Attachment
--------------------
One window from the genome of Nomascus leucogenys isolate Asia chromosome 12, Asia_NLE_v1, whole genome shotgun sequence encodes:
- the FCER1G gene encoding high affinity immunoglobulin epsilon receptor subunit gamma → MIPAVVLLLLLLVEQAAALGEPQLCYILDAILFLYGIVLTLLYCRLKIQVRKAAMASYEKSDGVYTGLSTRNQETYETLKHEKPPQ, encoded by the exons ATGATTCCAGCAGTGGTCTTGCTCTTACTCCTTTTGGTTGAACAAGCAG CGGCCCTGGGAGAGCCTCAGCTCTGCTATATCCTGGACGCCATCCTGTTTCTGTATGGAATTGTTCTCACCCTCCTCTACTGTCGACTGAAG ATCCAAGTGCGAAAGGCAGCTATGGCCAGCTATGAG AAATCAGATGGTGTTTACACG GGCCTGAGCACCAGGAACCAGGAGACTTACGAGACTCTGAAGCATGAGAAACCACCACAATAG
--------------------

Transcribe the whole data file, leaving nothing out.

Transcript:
One window from the genome of Nomascus leucogenys isolate Asia chromosome 12, Asia_NLE_v1, whole genome shotgun sequence encodes:
- the FCER1G gene encoding high affinity immunoglobulin epsilon receptor subunit gamma → MIPAVVLLLLLLVEQAAALGEPQLCYILDAILFLYGIVLTLLYCRLKIQVRKAAMASYEKSDGVYTGLSTRNQETYETLKHEKPPQ, encoded by the exons ATGATTCCAGCAGTGGTCTTGCTCTTACTCCTTTTGGTTGAACAAGCAG CGGCCCTGGGAGAGCCTCAGCTCTGCTATATCCTGGACGCCATCCTGTTTCTGTATGGAATTGTTCTCACCCTCCTCTACTGTCGACTGAAG ATCCAAGTGCGAAAGGCAGCTATGGCCAGCTATGAG AAATCAGATGGTGTTTACACG GGCCTGAGCACCAGGAACCAGGAGACTTACGAGACTCTGAAGCATGAGAAACCACCACAATAG